By Michael Roberts
By Amber Taufen
By Patricia Calhoun
By William Breathes
By Michael Roberts
By Melanie Asmar
By Michael Roberts
By Michael Roberts
The halls of the Federal Building in downtown Denver are lined with helpful bulletins advising visitors of their right to a hassle-free workplace. Sexual harassment, discrimination on the basis of disability or race or national origin, gender-based bias in hiring or promotion--all the unspeakable, unconstitutional acts of modern society are clearly spelled out, along with how to contact the federal agencies created to remedy them.
The notices are particularly prominent on the fourteenth floor, home of the regional headquarters of the Office for Civil Rights, U.S. Department of Health and Human Services. Other federal departments have their own OCRs, dealing with issues involving employment, housing, transportation or education; the HHS version investigates claims of discrimination in access to health care and social services.
It's a small office--fewer than a dozen employees--but you'd better believe that the OCR is serious about its work. In recent years the agency has looked into a number of cases involving allegations of discrimination. They include:
* a man who claimed he was denied benefits and fired from his job because he's Hispanic.
* a woman who claimed she was denied a promotion because she's married to a Hispanic male.
* a supervisor who claimed he was framed on a charge of falsifying records and disciplined because he, too, is Hispanic.
* a sex-harassment complaint stemming from a male employee's use of the term "ballbreaker" in reference to a female colleague, prompting a countercharge by the alleged harasser that he was being harassed.
* a white male who claimed his female superiors were biased against men.
* a man who claimed that he was punished by his boss for supporting other employees' discrimination complaints.
The civil-rights investigators of the OCR, known as "equal opportunity specialists," are no strangers to such allegations. What makes these cases remarkable, though, is that in each instance listed above, the OCR was not the investigating agency but the target of the complaint. Over the past decade, the Denver regional office, which is responsible for enforcing anti-discrimination policies among recipients of HHS funds in six states, has had to contend with a wave of cases charging that the OCR has discriminated against its own employees.
Many of the cases are related. Some have their origins in personnel actions that date back to the mid-1980s, while others are quite recent. Taken as a whole, they paint a disturbing picture of an acrid, long-festering dispute among a handful of federal employees and members of OCR management, including regional manager Vada Kyle-Holmes, who's been in charge of the office since its inception in 1980.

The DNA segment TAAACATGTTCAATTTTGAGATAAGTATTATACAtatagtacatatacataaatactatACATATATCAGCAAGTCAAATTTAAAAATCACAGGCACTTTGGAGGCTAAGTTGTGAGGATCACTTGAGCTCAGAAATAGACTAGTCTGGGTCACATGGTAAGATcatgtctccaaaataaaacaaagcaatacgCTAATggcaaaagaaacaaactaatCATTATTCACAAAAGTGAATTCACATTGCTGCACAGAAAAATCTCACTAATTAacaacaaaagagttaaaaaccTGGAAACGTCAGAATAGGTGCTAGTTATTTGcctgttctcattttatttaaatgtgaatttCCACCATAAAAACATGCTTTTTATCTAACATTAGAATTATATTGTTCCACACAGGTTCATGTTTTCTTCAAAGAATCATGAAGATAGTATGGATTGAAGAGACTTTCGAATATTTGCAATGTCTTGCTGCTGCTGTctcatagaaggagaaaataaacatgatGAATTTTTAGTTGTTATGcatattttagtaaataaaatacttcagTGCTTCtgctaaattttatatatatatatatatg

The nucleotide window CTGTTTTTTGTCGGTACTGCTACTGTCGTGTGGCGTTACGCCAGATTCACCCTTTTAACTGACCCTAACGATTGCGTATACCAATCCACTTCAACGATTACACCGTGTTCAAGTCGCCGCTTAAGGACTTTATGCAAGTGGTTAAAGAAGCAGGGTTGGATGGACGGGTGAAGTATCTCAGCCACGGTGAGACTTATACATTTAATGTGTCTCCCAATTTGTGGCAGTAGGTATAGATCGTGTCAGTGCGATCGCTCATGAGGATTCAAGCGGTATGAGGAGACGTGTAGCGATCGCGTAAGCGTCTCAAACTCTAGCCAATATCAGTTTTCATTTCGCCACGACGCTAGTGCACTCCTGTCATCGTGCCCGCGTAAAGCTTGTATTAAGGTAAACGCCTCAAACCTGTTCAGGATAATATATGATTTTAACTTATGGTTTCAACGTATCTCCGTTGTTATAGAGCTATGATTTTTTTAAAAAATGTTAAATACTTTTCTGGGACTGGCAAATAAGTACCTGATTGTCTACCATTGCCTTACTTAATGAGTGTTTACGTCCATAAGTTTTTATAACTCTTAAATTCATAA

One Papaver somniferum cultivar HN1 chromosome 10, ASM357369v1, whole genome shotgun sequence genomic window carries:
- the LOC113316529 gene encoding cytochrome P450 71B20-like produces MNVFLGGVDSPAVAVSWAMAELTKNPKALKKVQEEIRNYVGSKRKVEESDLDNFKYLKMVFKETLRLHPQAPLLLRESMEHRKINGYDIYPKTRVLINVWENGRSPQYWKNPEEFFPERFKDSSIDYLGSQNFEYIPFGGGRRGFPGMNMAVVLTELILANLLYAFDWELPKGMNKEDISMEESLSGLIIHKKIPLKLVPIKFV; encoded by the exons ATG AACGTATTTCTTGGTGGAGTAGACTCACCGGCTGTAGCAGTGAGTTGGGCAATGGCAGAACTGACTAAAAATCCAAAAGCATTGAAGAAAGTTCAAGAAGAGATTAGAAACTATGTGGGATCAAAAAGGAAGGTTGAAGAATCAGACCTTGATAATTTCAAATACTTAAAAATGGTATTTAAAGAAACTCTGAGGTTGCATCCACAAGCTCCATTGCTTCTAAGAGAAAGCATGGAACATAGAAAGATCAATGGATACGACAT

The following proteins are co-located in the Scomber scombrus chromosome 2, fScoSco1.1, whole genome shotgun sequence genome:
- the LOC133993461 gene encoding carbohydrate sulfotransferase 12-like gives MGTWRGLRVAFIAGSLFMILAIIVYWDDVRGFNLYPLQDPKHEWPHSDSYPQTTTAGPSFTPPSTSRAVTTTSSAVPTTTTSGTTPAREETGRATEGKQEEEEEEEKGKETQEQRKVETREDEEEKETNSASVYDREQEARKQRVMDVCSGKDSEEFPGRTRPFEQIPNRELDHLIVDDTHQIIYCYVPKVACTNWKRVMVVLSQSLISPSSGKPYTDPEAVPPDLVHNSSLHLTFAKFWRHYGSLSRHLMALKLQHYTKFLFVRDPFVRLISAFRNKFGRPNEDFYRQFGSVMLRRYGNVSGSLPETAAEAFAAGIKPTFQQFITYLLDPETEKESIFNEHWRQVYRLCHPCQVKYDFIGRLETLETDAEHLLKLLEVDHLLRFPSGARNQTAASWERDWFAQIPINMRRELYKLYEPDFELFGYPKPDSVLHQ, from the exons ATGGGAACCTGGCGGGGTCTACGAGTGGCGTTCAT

The situation has produced several stinging decisions from arbitrators and administrative law judges, as well as a highly unusual rebuke from a former national director of the agency, who testified in one case that the "bizarre, retaliatory behavior" in the Denver office was unlike anything else he'd encountered in 25 years of federal service. It has also drawn the wrath of the Hispanic Public Affairs Committee (HISPAC), a Denver activist organization closely allied with some of the disgruntled former and current employees, which has engaged in a letter-writing campaign to elected officials blasting the OCR's employment practices and the regional office's performance in HHS investigations involving Hispanic complainants.
And the entire mess has cost taxpayers plenty. One employee that Kyle-Holmes sought to terminate, an OCR investigator named Jimmy Lovato, was reinstated after a lengthy court battle and awarded back pay and benefits totaling more than $50,000. Other cases have involved numerous hours of employee time devoted to inquiries, hearings and appeals. HISPAC president John Garcia, a retired federal employee himself, claims that Kyle-Holmes's "history of actions against Hispanic employees has cost the agency well in excess of $500,000."
Some of the complainants describe the ongoing conflict as a kind of civil war that has split the office among opposing forces. "In OCR, you're divided into the sycophants and the realists," says Jeff Claxton, who left the regional office two years ago for a position in another HHS agency. "To get along there, you had to agree with everything the regional manager suggested, no matter how bizarre it might sound."
Jimmy Lovato, who's now the state coordinator for the federal Equal Employment Opportunity Commission, says that the turmoil in the office has affected the agency's ability to address health-care discrimination issues across the region. "For six months they held a case because they couldn't decide whether to use the preposition 'in' or 'on' in a letter--that's how ineffective they were," he claims. "Cases that should have been investigated in two or three months were being held for years and never really came to a conclusion. The weakness of the regional manager has a lot to do with it."
Kyle-Holmes denies that her office has ever discriminated against anyone and disputes Lovato's charges of ineffectiveness. A career federal employee--she joined the Denver office of what was then the Department of Health, Education and Welfare in 1971--she contends that many of the attacks on her and other supervisors have been orchestrated by Lovato, who was the subject of several disciplinary actions, including the attempted termination, during his years with the OCR. Although the number of discrimination claims by employees may seem excessive, she adds, they're probably no greater than the level of internal complaints found in other agencies that deal in civil-rights issues.